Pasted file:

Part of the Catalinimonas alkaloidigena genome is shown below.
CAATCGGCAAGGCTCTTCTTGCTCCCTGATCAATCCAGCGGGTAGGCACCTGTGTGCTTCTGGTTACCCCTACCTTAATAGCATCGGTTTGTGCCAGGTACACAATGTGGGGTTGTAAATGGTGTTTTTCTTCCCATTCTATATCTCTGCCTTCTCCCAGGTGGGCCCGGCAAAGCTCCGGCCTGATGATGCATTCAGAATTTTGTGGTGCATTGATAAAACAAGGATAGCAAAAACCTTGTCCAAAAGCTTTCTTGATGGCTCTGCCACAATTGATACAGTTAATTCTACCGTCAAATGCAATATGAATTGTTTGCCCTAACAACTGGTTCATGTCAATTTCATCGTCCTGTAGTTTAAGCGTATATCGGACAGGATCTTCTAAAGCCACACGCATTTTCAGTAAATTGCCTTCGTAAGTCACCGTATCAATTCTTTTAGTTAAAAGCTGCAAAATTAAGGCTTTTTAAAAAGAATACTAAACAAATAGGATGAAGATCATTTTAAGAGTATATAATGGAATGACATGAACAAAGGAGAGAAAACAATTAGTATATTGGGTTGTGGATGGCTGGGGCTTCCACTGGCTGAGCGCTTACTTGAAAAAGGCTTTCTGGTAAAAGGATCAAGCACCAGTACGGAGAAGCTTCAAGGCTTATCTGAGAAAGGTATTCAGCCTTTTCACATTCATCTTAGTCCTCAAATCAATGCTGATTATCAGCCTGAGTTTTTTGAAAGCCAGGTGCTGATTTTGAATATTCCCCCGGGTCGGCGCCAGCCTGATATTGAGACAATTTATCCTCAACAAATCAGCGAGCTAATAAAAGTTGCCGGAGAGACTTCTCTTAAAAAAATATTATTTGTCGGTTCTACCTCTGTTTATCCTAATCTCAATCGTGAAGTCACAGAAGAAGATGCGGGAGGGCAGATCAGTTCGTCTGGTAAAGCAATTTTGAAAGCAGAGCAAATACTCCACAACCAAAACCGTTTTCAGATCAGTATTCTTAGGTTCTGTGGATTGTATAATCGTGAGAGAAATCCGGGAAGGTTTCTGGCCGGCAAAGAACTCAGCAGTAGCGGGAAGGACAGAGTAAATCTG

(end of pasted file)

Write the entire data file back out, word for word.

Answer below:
Part of the Catalinimonas alkaloidigena genome is shown below.
CAATCGGCAAGGCTCTTCTTGCTCCCTGATCAATCCAGCGGGTAGGCACCTGTGTGCTTCTGGTTACCCCTACCTTAATAGCATCGGTTTGTGCCAGGTACACAATGTGGGGTTGTAAATGGTGTTTTTCTTCCCATTCTATATCTCTGCCTTCTCCCAGGTGGGCCCGGCAAAGCTCCGGCCTGATGATGCATTCAGAATTTTGTGGTGCATTGATAAAACAAGGATAGCAAAAACCTTGTCCAAAAGCTTTCTTGATGGCTCTGCCACAATTGATACAGTTAATTCTACCGTCAAATGCAATATGAATTGTTTGCCCTAACAACTGGTTCATGTCAATTTCATCGTCCTGTAGTTTAAGCGTATATCGGACAGGATCTTCTAAAGCCACACGCATTTTCAGTAAATTGCCTTCGTAAGTCACCGTATCAATTCTTTTAGTTAAAAGCTGCAAAATTAAGGCTTTTTAAAAAGAATACTAAACAAATAGGATGAAGATCATTTTAAGAGTATATAATGGAATGACATGAACAAAGGAGAGAAAACAATTAGTATATTGGGTTGTGGATGGCTGGGGCTTCCACTGGCTGAGCGCTTACTTGAAAAAGGCTTTCTGGTAAAAGGATCAAGCACCAGTACGGAGAAGCTTCAAGGCTTATCTGAGAAAGGTATTCAGCCTTTTCACATTCATCTTAGTCCTCAAATCAATGCTGATTATCAGCCTGAGTTTTTTGAAAGCCAGGTGCTGATTTTGAATATTCCCCCGGGTCGGCGCCAGCCTGATATTGAGACAATTTATCCTCAACAAATCAGCGAGCTAATAAAAGTTGCCGGAGAGACTTCTCTTAAAAAAATATTATTTGTCGGTTCTACCTCTGTTTATCCTAATCTCAATCGTGAAGTCACAGAAGAAGATGCGGGAGGGCAGATCAGTTCGTCTGGTAAAGCAATTTTGAAAGCAGAGCAAATACTCCACAACCAAAACCGTTTTCAGATCAGTATTCTTAGGTTCTGTGGATTGTATAATCGTGAGAGAAATCCGGGAAGGTTTCTGGCCGGCAAAGAACTCAGCAGTAGCGGGAAGGACAGAGTAAATCTG